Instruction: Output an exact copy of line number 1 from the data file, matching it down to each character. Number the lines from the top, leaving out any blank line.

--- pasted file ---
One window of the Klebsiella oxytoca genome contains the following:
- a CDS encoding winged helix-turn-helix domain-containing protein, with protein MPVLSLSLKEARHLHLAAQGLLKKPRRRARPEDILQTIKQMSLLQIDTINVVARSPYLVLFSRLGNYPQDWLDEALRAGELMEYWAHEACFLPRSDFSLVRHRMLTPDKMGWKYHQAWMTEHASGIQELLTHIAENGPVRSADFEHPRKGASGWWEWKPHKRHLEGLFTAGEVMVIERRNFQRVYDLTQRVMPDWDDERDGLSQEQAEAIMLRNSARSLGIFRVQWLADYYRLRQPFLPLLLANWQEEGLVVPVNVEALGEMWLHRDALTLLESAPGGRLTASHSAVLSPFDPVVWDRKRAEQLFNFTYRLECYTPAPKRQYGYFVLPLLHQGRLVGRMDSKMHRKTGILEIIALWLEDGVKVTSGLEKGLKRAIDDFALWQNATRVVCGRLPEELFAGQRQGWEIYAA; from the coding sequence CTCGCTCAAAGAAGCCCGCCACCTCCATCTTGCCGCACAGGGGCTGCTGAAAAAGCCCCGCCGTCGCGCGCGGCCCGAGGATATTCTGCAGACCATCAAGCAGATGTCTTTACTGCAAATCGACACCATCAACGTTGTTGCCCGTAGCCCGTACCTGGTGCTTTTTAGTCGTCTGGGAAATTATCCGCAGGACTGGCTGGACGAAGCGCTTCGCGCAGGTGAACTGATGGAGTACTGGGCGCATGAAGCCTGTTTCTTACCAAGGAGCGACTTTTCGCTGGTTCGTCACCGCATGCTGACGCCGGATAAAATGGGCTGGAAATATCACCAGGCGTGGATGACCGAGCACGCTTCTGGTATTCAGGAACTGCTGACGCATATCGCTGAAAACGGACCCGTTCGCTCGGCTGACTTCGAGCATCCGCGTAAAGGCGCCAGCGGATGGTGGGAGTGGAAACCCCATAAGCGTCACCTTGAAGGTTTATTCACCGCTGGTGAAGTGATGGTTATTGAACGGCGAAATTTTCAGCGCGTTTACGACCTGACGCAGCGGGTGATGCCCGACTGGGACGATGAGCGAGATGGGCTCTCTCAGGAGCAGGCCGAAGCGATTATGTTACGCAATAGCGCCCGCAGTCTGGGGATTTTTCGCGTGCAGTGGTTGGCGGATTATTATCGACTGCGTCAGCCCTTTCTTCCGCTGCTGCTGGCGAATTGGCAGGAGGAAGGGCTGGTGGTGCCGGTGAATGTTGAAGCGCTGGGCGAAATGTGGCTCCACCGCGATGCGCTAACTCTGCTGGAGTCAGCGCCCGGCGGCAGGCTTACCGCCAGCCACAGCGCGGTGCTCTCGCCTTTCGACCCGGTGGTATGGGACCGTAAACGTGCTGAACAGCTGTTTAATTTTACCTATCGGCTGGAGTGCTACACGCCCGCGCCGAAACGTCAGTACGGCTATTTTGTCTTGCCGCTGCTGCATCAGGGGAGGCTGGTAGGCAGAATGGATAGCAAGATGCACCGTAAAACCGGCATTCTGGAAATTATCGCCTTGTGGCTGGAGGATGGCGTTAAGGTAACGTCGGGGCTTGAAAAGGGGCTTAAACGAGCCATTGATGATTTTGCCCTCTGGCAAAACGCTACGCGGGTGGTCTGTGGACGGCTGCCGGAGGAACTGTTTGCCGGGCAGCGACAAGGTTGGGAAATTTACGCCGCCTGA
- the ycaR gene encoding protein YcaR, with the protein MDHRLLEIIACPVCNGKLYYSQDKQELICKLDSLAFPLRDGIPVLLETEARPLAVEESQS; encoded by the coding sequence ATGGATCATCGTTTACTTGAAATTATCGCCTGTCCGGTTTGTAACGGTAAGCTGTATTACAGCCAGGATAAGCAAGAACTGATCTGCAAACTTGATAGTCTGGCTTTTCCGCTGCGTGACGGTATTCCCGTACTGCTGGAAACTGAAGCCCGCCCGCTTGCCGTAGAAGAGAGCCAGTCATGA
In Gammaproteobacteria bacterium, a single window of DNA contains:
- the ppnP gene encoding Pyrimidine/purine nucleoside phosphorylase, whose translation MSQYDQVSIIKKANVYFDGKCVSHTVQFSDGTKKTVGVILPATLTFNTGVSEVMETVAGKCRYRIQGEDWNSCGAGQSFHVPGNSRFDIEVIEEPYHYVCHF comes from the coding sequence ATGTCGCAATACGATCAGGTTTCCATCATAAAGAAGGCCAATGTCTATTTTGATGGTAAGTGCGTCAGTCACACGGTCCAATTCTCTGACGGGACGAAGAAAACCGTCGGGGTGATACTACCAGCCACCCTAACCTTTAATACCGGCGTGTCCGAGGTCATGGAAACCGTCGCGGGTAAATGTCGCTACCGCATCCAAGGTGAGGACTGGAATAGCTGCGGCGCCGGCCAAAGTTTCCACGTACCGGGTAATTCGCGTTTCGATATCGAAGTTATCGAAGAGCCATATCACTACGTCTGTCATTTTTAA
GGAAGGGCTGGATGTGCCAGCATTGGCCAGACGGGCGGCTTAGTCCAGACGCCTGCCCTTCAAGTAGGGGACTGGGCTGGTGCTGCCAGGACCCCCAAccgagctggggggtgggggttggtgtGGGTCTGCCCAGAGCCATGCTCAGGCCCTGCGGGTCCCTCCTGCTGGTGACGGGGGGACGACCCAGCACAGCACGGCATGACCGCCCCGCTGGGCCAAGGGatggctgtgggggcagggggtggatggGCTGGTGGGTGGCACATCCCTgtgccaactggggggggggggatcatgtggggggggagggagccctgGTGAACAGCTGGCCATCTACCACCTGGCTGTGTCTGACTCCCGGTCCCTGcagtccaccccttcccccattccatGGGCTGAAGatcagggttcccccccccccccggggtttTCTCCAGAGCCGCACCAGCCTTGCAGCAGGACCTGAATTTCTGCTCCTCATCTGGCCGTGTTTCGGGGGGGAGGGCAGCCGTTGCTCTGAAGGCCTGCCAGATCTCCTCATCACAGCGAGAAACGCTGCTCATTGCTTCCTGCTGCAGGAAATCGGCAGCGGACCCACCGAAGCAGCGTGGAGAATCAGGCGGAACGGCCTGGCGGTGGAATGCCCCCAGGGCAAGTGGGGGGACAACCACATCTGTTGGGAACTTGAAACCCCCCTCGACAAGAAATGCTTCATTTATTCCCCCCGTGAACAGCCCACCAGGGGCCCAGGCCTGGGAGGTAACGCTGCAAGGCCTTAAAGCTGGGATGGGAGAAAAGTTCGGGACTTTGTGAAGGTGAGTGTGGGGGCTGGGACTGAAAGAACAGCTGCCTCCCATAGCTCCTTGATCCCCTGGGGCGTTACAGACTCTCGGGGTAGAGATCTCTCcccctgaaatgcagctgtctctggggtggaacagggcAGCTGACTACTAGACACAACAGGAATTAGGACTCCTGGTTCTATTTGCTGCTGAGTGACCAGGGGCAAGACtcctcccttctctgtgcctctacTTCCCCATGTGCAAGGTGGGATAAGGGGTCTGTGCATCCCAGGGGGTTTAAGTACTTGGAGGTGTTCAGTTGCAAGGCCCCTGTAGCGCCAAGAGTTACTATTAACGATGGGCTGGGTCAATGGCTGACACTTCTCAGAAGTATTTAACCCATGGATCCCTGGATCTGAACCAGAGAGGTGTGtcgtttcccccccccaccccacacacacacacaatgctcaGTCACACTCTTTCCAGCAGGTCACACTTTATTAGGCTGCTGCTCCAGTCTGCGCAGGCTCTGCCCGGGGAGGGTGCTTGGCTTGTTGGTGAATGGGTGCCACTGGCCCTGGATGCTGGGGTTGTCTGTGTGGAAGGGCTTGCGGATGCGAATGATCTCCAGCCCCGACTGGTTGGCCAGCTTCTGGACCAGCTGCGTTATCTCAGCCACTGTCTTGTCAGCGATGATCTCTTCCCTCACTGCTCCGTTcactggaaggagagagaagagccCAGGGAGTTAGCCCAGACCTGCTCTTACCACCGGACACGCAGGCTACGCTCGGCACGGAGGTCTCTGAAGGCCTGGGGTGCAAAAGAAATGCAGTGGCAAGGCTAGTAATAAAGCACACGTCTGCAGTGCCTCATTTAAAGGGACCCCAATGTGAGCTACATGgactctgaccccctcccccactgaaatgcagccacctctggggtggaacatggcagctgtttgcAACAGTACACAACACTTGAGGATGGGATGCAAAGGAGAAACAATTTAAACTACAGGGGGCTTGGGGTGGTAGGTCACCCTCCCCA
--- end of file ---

One window of the Klebsiella oxytoca genome contains the following: